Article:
Alchemy, p.1

Alchemy, page 1

 

Alchemy
 



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Alchemy


  Contents

  Cover

  Title Page

  Rory’s Rules of Alchemy

  Prologue: Challenging Coca-Cola

  The Case for Magic

  Introduction: Cracking the (Human) Code

  Introducing Psycho-Logic

  Some Things Are Dishwasher-Proof, Others Are Reason-Proof

  Crime, Fiction and Post-Rationalism: Or Why Reality Isn’t Nearly as Logical as We Think

  The Danger of Technocratic Elites

  On Nonsense and Non-Sense

  The Opposite of a Good Idea Can Be a Good Idea

  Context Is Everything

  The Four S-es

  Why We Should Ignore Our GPS

  1: On the Uses and Abuses of Reason

  1.1: The Broken Binoculars

  1.2: I Know It Works in Practice, but Does It Work in Theory? On John Harrison, Semmelweis and the Electronic Cigarette

  1.3: Psychological Moonshots

  1.4: In Search of the ‘Real Why?’ Uncovering Our Unconscious Motivations

  1.5: The Real Reason We Clean Our Teeth

  1.6: The Right Thing for the Wrong Reason

  1.7: How You Ask the Question Affects the Answer

  1.8: ‘A Change in Perspective Is Worth 80 IQ Points’

  1.9: Be Careful with Maths: Or Why the Need to Look Rational Can Make You Act Dumb

  1.10: Recruitment and Bad Maths

  1.11: Beware of Averages

  1.12: What Gets Mismeasured Gets Mismanaged

  1.13: Biased about Bias

  1.14: We Don’t Make Choices as Rationally as We Think

  1.15: Same Facts, Different Context

  1.16: Success Is Rarely Scientific – Even in Science

  1.17: The View Back Down the Mountain: The Reasons We Supply for Our Experimental Successes

  1.18: The Overuse of Reason

  1.19: An Automatic Door Does Not Replace a Doorman: Why Efficiency Doesn’t Always Pay

  2: An Alchemist’s Tale (Or Why Magic Really Still Exists)

  2.1: The Great Upside of Abandoning Logic – You Get Magic

  2.2: Turning Lead into Gold: Value Is in the Mind and Heart of the Valuer

  2.3: Turning Iron and Potatoes into Gold: Lessons from Prussia

  2.4: The Modern-Day Alchemy of Semantics

  2.5: Benign Bullshit – and Hacking the Unconscious

  2.6: How Colombians Re-Imagined Lionfish (With a Little Help from Ogilvy and the Church)

  2.7: The Alchemy of Design

  2.8: Psycho-Logical Design: Why Less Is Sometimes More

  3: Signalling

  3.1: Prince Albert and Black Cabs

  3.2: A Few Notes on Game Theory

  3.3: Continuity Probability Signalling: Another Name for Trust

  3.4: Why Signalling Has to Be Costly

  3.5: Efficiency, Logic and Meaning: Pick Any Two

  3.6: Creativity as Costly Signalling

  3.7: Advertising Does Not Always Look Like Advertising: The Chairs on the Pavement

  3.8: Bees Do It

  3.9: Costly Signalling and Sexual Selection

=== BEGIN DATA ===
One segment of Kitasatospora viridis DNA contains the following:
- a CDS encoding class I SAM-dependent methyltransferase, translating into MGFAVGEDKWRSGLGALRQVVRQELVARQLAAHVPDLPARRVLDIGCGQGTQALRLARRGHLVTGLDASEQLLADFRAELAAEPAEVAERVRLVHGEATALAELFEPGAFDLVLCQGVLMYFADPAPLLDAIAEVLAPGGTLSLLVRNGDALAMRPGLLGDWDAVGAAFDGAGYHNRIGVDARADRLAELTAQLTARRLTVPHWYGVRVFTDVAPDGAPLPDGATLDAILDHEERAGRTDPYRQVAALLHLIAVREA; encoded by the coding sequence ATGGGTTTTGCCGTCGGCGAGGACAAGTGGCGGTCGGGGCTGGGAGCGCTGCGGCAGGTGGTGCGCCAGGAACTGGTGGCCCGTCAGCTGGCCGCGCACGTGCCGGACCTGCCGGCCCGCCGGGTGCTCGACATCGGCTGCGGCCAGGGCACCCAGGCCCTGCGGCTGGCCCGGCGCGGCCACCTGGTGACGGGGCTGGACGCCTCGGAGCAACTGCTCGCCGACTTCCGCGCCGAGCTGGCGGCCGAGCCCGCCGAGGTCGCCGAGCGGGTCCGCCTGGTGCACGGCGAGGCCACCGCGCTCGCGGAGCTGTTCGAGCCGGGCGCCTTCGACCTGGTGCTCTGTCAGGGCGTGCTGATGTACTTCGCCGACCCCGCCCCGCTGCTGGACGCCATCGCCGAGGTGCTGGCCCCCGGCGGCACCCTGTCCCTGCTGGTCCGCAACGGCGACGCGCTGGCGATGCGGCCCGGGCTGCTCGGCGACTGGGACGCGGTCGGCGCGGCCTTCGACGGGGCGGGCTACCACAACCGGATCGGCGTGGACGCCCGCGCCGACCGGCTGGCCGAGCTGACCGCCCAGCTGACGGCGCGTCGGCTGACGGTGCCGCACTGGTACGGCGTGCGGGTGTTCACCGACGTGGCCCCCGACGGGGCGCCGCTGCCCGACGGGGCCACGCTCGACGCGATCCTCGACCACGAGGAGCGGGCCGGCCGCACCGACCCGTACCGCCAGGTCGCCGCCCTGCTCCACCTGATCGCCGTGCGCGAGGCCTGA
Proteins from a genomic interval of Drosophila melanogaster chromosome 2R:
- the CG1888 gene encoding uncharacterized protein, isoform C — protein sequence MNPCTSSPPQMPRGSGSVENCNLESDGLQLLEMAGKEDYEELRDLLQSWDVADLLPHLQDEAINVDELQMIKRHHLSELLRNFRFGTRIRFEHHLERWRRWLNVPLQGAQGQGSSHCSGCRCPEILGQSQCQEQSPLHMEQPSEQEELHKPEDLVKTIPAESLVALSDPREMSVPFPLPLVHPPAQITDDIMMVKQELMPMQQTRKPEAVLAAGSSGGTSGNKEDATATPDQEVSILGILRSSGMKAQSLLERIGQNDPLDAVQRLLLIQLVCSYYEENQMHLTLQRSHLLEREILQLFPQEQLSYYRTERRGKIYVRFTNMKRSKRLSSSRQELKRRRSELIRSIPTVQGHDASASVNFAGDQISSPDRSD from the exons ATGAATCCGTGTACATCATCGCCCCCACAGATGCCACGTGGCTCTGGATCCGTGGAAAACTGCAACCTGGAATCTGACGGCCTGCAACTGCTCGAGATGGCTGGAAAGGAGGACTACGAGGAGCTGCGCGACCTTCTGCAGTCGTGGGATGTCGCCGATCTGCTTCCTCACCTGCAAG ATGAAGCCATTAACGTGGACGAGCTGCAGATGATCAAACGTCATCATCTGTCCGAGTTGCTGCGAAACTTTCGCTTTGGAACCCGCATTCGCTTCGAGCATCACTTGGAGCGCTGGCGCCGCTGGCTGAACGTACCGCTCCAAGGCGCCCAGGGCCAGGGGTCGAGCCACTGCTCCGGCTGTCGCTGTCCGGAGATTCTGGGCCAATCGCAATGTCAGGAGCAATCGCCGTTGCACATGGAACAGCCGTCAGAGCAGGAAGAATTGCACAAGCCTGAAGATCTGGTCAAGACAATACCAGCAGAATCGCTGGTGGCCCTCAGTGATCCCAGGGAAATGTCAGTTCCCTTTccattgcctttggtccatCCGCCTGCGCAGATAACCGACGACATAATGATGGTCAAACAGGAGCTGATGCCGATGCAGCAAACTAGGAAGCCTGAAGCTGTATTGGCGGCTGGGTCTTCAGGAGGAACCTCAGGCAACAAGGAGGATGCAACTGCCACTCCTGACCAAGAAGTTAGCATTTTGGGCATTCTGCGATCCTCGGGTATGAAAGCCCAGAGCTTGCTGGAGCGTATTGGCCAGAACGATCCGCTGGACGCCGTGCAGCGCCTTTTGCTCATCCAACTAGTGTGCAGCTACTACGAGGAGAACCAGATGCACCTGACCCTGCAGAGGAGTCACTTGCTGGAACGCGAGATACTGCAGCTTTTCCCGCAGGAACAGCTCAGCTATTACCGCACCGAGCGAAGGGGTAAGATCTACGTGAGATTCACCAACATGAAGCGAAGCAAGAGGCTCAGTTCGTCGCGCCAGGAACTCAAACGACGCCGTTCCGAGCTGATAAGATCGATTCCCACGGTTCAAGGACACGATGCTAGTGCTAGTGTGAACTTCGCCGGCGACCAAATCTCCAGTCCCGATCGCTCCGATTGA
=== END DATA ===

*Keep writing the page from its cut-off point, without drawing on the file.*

3.10: Necessary Waste

  3.11: On the Importance of Identity

  3.12: Hoverboards and Chocolate: Why Distinctiveness Matters

  4: Subconscious Hacking: Signalling to Ourselves

  4.1: The Placebo Effect

  4.2: Why Aspirin Should Be Reassuringly Expensive

  4.3: How We Can ‘Hack’ What We Can’t Control

  4.4: ‘The Conscious Mind Thinks It’s the Oval Office, When in Reality It’s the Press Office’

  4.5: How Placebos Help Us Recalibrate for More Benign Conditions

  4.6: The Hidden Purposes Behind Our Behaviour: Why We Buy Clothes, Flowers or Yachts

  4.7: On Self-Placebbing

  4.8: What Makes an Effective Placebo?

  4.9: The Red Bull Placebo

  4.10: Why Hacking Often Involves Things That Don’t Quite Make Sense

  5: Satisficing

  5.1: Why It’s Better to Be Vaguely Right than Precisely Wrong

  5.2: (I Can’t Get No) Satisficing

  5.3: We Buy Brands to Satisfice

  5.4: He’s Not Stupid, He’s Satisficing

  5.5: Satisficing: Lessons from Sport

  5.6: JFK vs EWR: Why the Best Is Not Always the Least Worst

  6: Psychophysics

  6.1: Is Objectivity Overrated?

  6.2: How to Buy a Television for Your Pet Monkey

  6.3: Lost and Gained in Translation: Reality and Perception as Two Different Languages

  6.4: Mokusatsu: The A-Bomb, the H-Bomb and the C-Bomb

  6.5: Nothing New under the Sun

  6.6: When It Pays to Be Objective – and When It Doesn’t

  6.7: How Words Change the Taste of Biscuits

  6.8: The Map Is Not the Territory, but the Packaging Is the Product

  6.9: The Focusing Illusion

  6.10: Bias, Illusion and Survival

  6.11: How to Get a New Car for £50

  6.12: Psychophysics to Save the World

  6.13: The Ikea Effect: Why It Doesn’t Pay to Make Things Too Easy

  6.14: Getting People to Do the Right Thing Sometimes Means Giving Them the Wrong Reason